Some Herbs Boost Breast Cancer Risk
March 26, 2002 -- Alternative remedies are more popular than ever, and women are now seeking "natural" solutions for the unpleasant symptoms of menopause. But natural doesn't always mean safe. In fact, researchers have found that certain herbs may increase a woman's risk of breast cancer.
"Our studies show that dong quai and ginseng stimulate the growth of [breast cancer] cells," write Paula Amato, MD, from the department of obstetrics and gynecology at Houston's Baylor College of Medicine, and colleagues. Their findings appear in the most recent issue of Menopause.
The team tested four herbs commonly used to fight hot flashes and other menopausal symptoms: dong quai, ginseng, black cohosh, and licorice root. They looked at what effect each of the herbs had on samples of human breast cancer cells and whether they had any estrogen-like properties either in a test tube or in live mice.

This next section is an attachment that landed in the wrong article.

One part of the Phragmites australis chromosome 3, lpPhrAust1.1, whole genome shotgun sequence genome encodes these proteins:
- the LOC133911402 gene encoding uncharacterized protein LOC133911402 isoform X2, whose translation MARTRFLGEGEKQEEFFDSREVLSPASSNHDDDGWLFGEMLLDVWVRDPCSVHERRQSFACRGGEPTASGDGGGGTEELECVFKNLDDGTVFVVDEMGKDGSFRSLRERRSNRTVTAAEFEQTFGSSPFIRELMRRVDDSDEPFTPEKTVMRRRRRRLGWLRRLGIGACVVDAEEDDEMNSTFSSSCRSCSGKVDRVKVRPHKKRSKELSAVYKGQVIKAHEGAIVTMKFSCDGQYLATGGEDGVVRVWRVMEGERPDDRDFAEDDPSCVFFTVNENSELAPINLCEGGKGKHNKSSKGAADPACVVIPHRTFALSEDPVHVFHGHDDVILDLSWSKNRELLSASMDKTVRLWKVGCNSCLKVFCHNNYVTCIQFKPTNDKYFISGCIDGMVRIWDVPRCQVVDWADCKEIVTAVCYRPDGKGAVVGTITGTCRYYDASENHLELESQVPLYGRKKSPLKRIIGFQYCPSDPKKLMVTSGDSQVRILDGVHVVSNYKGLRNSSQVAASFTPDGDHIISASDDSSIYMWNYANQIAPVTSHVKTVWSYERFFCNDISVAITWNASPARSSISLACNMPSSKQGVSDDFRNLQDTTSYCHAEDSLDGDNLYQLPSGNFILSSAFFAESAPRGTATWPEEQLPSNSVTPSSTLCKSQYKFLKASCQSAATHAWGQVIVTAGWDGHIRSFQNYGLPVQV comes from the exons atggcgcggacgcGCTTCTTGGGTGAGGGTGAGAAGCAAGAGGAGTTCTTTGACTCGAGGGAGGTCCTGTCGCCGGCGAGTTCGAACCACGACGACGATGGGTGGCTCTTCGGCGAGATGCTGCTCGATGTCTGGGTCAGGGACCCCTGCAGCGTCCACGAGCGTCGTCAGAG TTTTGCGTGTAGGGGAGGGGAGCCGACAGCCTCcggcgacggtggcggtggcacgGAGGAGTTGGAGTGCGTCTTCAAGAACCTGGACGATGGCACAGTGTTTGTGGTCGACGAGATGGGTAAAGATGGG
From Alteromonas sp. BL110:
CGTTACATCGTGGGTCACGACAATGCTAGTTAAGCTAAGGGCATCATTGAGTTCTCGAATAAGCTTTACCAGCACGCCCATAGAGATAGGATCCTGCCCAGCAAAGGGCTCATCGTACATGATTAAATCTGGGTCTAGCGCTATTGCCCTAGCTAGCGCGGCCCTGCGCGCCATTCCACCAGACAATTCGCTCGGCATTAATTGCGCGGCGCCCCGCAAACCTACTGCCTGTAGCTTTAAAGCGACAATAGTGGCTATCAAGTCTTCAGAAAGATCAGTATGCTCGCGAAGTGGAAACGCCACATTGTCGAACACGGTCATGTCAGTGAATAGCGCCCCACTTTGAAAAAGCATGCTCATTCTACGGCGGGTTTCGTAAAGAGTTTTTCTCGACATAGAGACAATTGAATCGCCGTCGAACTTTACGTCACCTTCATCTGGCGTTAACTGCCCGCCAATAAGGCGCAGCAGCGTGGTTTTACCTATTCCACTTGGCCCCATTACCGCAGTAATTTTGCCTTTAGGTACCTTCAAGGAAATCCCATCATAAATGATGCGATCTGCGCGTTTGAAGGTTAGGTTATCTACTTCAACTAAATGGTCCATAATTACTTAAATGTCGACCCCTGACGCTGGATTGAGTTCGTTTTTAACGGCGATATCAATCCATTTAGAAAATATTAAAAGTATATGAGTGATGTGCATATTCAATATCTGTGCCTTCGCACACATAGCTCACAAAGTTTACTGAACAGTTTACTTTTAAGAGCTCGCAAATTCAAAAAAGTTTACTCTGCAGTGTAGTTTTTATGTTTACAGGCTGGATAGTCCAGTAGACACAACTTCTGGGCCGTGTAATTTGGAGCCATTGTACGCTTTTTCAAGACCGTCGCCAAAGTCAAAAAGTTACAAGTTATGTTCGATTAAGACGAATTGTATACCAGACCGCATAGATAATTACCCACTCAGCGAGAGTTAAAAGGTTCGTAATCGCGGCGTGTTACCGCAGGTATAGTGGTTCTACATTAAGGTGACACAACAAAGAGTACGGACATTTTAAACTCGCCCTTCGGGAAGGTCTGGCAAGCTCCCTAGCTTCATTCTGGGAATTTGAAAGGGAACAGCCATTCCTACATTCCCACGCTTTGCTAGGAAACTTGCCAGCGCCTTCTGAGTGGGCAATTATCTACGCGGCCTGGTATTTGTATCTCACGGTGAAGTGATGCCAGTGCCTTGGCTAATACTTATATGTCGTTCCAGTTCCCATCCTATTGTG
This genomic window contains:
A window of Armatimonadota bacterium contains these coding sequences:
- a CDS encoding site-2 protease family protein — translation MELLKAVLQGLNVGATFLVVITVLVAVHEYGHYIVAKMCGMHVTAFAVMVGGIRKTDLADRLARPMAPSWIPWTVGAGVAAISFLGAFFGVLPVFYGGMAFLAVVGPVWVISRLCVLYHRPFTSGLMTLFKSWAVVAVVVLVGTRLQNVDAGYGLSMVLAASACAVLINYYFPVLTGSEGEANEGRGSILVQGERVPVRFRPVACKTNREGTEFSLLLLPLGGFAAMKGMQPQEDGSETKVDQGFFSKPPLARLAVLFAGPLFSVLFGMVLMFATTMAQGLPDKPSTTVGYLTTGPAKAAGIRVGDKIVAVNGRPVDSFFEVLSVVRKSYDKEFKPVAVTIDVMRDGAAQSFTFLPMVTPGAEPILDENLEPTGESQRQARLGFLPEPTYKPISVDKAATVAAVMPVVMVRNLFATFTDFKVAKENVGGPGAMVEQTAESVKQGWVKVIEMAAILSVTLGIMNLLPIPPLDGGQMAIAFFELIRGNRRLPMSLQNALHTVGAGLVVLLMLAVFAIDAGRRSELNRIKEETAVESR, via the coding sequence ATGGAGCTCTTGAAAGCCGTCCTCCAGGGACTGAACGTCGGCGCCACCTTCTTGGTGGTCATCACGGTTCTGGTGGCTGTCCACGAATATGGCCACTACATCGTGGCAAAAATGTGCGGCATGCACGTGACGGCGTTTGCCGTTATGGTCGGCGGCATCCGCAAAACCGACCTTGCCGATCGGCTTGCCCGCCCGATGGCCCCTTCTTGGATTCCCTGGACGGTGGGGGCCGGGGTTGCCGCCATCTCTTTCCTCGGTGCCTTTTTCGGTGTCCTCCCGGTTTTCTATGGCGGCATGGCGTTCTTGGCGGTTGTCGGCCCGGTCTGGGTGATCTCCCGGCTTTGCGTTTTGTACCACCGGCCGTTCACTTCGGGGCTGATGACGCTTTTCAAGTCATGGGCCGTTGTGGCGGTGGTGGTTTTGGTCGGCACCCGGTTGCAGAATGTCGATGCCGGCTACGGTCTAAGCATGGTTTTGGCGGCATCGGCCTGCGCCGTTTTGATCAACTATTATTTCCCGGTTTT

None of the herbs exhibited estrogen-like effects, but the dong quai and the ginseng both "significantly induced growth" of the cancer cells, the researchers write.
Besides the fact that the effectiveness of these herbs has not been scientifically proven, there's also the potential for dangerous herb-drug interactions, the researchers write. There have already been reports of uterine bleeding problems from the combined effects of dong quai and blood thinner medications.
Right now, without FDA regulation, there is little if any guarantee of what these preparations contain -- there's no standardization for formulas, dosage, or labeling accuracy.
"Despite their widespread use, little is known about the safety and efficacy of these herbs. Double-blind, randomized, placebo-controlled trials assessing the safety and efficacy of these treatments are needed. Use of these herbs in humans warrants caution pending further study," they write.
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